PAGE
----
When I became pregnant again I had a habit to break. And, indeed, I wanted to break it. This time I didnít step away from the father and chose instead to see how we could be mom and dad together. Yet marriage still never occurred to me.

Until I got stuck in Canada on a visit to family and wasnít allowed back in the U.S. Suddenly, the thought of marriage made tangible (if unromantic) sense.

The romantic part, I think, is how easily we understood that we wanted to be together, so marriage was a no-brainer. We didnít have a big wedding or ceremony; in fact, we met at the courthouse between separate appointments. He was fixing a car, I had an ultrasound scheduled.

“ The diversity and uniqueness of my family couldnít possibly be more impressive if written as propaganda advocating diversity. We are an almost ridiculous mix of colors, sexual identities, shapes and sizes, cognitive abilities, political opinions, and financial stabilities.”


We have spent the past 16 years designing our marriage our way. I lived for a long time in my momís house in the woods, long after my mom and brothers had moved away. My husband, however, stayed in his trailer house in town. Our son was born at a cabin in Missouri while my husband was still in Texas. I lived with all four of our boys in California for a couple of years, helping my mom and my autistic brother when mom first started Brain & Body (my mom is international mental health expert Lynette Louise, aka The Brain Broad). Eventually my mom sold her little house in the woods and the boys and I moved in with my husband in his trailer house in town. It was perfectly timed, two of our sons had already moved away to California and our youngest son spends huge amounts of time at the school in marching band, theater and leadership; so itís convenient to be in town. My hubby watches TV while I sing to myself in the tiny patch of wooded area behind our house. Well, sometimes itís too hot outsideóokay, a lot of the time!óin which case I read and read and read in a room away from the television. Sometimes we snuggle together and watch a movie.

The diversity and uniqueness of my family couldnít possibly be more impressive if written as propaganda advocating diversity. We are an almost ridiculous mix of colors, sexual identities, shapes and sizes, cognitive abilities, political opinions, and financial stabilities. Iíve grown accustomed to the confused stares of strangers when my older than me black step-daughter calls me "mom" at the grocery store. My oldest sons have tricks in their back pockets for looking less Middle Eastern in times of intense tension, and my gay son and gay step-daughter have revealed for me LGBT issues I had otherwise been unaware of. When my autistic brother screams with joy while jumping on the trampoline and the air smells deliciously of my best friendís authentic Mexican cuisine and my youngest bi-racial son is dancing down the driveway, I know my family couldnít have existed as it does once-upon-a- time in frighteningly recent history.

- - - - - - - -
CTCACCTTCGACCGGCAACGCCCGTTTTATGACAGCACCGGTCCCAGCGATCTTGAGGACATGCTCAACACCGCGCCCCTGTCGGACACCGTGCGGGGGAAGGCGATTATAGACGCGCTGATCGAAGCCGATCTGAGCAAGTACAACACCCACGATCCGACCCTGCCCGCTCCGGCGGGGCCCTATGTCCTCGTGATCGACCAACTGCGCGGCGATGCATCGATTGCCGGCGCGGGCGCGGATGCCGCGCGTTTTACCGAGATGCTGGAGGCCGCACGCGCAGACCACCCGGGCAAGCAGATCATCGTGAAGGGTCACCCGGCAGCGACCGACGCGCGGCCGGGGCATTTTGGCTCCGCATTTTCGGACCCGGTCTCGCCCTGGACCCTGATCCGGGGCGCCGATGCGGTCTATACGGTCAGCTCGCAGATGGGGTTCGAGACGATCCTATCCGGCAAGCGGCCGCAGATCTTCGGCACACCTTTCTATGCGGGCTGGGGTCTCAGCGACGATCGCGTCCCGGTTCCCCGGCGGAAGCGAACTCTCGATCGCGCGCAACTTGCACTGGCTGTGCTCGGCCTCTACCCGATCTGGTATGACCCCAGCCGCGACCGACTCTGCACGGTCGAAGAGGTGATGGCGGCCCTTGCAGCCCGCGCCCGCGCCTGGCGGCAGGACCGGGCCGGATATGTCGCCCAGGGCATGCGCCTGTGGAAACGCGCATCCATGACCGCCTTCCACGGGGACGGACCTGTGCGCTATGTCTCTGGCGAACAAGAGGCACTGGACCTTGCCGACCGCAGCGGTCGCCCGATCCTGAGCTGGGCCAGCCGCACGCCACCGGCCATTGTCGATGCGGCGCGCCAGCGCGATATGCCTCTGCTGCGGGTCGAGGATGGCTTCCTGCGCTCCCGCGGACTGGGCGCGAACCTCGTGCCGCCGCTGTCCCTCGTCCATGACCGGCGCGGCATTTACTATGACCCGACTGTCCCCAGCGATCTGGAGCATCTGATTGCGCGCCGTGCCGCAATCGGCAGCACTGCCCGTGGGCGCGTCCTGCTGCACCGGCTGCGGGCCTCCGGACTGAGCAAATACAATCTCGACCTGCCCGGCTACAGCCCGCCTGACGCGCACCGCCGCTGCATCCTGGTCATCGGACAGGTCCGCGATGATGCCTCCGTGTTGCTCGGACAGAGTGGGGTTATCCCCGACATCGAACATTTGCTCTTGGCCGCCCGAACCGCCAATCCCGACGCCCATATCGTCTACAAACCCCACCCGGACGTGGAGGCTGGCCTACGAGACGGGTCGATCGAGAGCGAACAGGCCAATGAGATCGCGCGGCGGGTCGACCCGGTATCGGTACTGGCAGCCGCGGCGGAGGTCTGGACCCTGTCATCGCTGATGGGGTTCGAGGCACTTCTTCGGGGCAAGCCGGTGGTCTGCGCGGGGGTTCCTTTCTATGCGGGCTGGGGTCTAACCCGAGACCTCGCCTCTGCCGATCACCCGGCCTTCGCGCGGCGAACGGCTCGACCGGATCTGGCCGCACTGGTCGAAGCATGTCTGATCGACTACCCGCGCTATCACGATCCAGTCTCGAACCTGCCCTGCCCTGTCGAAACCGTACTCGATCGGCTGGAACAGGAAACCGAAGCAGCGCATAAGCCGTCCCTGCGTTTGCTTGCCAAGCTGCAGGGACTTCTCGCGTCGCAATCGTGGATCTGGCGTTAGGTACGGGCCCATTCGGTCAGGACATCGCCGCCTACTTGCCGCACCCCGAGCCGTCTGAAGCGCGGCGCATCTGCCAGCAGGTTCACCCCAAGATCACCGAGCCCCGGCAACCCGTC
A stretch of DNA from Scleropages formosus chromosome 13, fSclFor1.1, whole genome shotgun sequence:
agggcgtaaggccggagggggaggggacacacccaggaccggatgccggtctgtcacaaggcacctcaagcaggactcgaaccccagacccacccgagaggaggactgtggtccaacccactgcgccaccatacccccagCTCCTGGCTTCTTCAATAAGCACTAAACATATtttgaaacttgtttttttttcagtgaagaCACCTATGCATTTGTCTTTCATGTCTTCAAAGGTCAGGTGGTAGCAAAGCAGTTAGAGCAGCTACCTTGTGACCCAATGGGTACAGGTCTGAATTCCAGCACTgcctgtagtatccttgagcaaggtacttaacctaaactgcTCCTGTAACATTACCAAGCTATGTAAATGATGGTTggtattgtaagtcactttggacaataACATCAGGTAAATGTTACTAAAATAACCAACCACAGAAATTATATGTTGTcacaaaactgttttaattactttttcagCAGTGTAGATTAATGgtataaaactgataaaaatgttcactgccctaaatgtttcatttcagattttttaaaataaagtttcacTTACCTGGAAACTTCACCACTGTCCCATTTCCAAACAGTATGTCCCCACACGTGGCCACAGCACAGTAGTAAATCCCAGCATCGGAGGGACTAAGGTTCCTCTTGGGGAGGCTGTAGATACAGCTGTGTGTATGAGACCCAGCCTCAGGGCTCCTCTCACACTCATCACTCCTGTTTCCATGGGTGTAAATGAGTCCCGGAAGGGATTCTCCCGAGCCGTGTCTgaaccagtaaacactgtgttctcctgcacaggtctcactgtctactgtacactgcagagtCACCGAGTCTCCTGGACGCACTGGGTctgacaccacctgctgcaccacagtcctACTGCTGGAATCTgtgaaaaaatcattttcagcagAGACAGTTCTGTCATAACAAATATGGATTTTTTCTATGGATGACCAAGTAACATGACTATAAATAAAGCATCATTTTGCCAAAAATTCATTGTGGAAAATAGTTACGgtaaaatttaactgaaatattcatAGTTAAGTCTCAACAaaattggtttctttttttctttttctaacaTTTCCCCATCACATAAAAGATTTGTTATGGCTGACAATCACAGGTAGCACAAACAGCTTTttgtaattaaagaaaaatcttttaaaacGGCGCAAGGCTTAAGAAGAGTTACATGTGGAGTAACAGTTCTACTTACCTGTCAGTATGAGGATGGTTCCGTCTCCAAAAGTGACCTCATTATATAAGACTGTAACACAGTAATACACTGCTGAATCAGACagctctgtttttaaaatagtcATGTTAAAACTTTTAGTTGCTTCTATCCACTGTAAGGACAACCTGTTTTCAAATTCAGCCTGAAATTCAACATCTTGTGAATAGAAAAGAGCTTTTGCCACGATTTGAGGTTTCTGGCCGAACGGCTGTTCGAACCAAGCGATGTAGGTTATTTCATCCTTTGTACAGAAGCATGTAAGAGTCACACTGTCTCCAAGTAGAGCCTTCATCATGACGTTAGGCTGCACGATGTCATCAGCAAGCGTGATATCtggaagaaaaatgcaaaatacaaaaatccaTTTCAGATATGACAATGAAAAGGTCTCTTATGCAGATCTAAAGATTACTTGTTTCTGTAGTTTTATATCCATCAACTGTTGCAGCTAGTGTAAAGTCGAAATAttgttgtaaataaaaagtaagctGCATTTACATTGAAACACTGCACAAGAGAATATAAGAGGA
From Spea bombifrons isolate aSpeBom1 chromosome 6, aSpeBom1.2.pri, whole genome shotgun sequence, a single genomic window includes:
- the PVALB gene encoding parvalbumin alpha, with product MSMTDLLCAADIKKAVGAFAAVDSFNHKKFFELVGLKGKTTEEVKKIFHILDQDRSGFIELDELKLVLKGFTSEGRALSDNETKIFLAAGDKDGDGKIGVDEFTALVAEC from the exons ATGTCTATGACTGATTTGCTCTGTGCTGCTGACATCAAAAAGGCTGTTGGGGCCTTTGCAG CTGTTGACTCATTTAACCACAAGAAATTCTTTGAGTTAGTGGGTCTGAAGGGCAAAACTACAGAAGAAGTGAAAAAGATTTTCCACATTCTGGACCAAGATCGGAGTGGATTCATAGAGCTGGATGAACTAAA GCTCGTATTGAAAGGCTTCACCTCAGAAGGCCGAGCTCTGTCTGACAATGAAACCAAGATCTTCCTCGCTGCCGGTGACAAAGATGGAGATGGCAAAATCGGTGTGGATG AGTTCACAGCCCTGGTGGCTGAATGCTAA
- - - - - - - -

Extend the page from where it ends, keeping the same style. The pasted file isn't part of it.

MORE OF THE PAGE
Iím lucky and I love this life. Yet there are certainly challenges I hadnít imagined or anticipated in any of my fantasies of adulthood. My husband and I get equal parts disapproving glares and condescending "good for you" pats on the back. I am forced to see that our culture is prejudice in ways that seem almost never ending; nearly invisible and easily ignored for those who choose not to see, but never ever not affecting us.

When I remember the Barbie life I imagined for myself itís surprising just how well I knew (or created) my future life. I lived in the woods, my children were certainly dirty and happy, the diversity and value of wildlife is a gorgeous way to represent my unique family, and the husband I never imagined made it all possible.

He watches us. He gives to us. He loves us. He is one of the biggest parts of our stories, although youíll rarely see him in the picture. Heís a private person, but thatís only part of the reason. Largely itís because when he was a little boy imagining his future, he imagined giving to a wife and children. He imagined giving them a home and love. They were a picture he painted but wasnít in. And though his imaginary family didnít look like us; they were us.

Thatís the thing, though. When I imagined my life in the trees surrounded by wild cats, I never included the mosquitoes. The things that bite and make you move. Naked beauty comes with itchy bumps. The bits and pieces of a real life that can be dangerous but are mostly just annoyances. The mosquito bites are real. They are many, and they are real.

My marriage and my life are beautiful and real.

Itís a marriage with mosquito bites.

Tsara Shelton is a writer of musings, a sipper of coffee, and an addict of anything story. Having learned life exploring the edges of society she finds her footing in the world through intentional storytellingóas a mom, wife, daughter and citizen. She blogs regularly at Autism Answers with Tsara Shelton and is the author of "Spinning in Circles and Learning from Myself: A Collection of Stories that Slowly Grow Up."